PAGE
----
The Post Office has been stripped of its status as a specialist reporting agency to Scotland’s prosecutors due to the Horizon scandal, MSPs have been told.

Lord Advocate Dorothy Bain KC, who leads the Crown Office, said the Post Office would instead have to report allegations of crimes to the police.

Appearing at the Scottish Parliament on Thursday, Ms Bain also sought to defend the Crown from suggestions it should have been more suspicious of the flawed evidence from the Horizon system.

She has previously told MSPs that 54 people are thought to have been affected by the scandal north of the border.

Earlier this week, the Scottish Government brought forward emergency legislation to clear the name of Scottish subpostmasters who were wrongly convicted.

As well as being the head of the Crown Office, the Lord Advocate is also the Scottish Government’s principal legal adviser.

Post Office Horizon IT scandal
Dorothy Bain said her previous remarks had been taken out of context (Jane Barlow/PA)

Ms Bain provided a further update to MSPs on progress on the Horizon cases on Thursday, after opposition parties had called for her to give another statement to Parliament.

She said the Scottish Criminal Cases Review Commission is currently dealing with 10 Horizon-linked cases.

The Lord Advocate said: “Because of its fundamental and sustained failures in connection with Horizon cases in Scotland, I’ve decided that Post Office Limited is not fit to be a specialist reporting agency.

“It is therefore no longer able to investigate and report criminal allegations directly to the Crown and it should now instead report any allegations of criminality to Police Scotland for them to investigate.

“It has been suggested with the benefit of hindsight that the Crown should have been more suspicious of the Post Office and should have conducted a review and convictions involving Horizon.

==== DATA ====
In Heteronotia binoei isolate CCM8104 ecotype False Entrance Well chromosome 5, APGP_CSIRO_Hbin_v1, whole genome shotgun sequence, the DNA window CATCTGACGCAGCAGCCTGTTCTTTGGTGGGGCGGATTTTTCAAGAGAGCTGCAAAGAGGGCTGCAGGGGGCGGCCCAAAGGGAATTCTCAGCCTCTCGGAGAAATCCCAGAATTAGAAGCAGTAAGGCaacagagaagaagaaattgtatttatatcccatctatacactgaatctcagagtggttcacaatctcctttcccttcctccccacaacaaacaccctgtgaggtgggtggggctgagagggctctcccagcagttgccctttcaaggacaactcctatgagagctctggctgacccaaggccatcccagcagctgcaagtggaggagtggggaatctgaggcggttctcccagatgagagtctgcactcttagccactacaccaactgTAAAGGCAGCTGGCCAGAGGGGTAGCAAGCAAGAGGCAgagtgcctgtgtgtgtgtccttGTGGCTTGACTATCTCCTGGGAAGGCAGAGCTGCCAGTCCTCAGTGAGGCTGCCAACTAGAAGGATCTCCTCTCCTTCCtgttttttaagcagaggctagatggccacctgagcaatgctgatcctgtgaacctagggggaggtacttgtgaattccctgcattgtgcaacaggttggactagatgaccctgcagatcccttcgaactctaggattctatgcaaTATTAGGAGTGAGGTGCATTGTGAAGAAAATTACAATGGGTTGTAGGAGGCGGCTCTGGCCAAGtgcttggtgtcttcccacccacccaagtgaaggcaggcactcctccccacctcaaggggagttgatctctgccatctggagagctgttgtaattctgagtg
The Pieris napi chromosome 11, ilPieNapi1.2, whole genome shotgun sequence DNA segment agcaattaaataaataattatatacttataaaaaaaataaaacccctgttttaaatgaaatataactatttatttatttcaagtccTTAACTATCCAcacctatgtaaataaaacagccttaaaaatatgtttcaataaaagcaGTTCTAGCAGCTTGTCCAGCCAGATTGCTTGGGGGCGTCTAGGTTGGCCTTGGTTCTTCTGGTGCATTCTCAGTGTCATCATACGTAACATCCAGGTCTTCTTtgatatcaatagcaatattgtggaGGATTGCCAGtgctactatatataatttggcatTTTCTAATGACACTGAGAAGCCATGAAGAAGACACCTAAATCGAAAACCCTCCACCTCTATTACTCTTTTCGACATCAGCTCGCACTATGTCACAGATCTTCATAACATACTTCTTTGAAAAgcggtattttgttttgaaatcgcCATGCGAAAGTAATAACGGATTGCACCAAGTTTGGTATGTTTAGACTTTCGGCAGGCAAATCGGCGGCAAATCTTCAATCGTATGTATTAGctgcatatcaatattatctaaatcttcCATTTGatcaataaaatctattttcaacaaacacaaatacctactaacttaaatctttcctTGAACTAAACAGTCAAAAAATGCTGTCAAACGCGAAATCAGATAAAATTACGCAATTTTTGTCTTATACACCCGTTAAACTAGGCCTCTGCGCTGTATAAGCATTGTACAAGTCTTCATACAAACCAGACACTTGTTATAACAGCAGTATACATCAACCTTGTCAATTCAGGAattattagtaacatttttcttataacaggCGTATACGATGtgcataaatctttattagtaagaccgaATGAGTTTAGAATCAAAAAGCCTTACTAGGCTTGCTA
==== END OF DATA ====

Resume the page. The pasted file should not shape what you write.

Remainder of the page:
“However, the state of knowledge as it then was is not what we know it to be now.”

The full extent of the Horizon problems only became clear after civil litigation in 2019, she said.

Opposition parties have said the Crown Office had suspicions about the Post Office in 2013 but did not pause prosecutions until 2015.

Russell Findlay comments
Russell Findlay said there are still unanswered questions (Fraser Bremner/PA)

Ms Bain later told MSPs that some of her comments had been “taken out of context” when it was put to her that she had previously opposed the principle of mass exonerations in Horizon cases.

Following her evidence, Conservative justice spokesman Russell Findlay said: “Following multiple Scottish Conservative requests, the Lord Advocate rightly returned to Parliament, but many questions remain unanswered.

“We still don’t know whether or not she believes in the legislation’s blanket exoneration of Horizon victims.

“Dithering SNP ministers also need to stop using the UK legislation as a phoney excuse to delay the Scottish Bill. They need to get on with it, for the sake of the Post Office victims.

“Former lord advocate Frank Mulholland was in charge during this mass miscarriage of justice and it is only right that he should also come to Parliament.”

A Post Office spokesman said: “We continue to do our utmost to assist the work of other prosecuting authorities, including the Crown Office and Procurator Fiscal Service (COPFS) in Scotland.

“We also confirmed to COPFS that Post Office does not wish to retain its status as a specialist reporting agency in Scotland. In cases of suspected criminal activity, Post Office now refers evidence to Police Scotland.”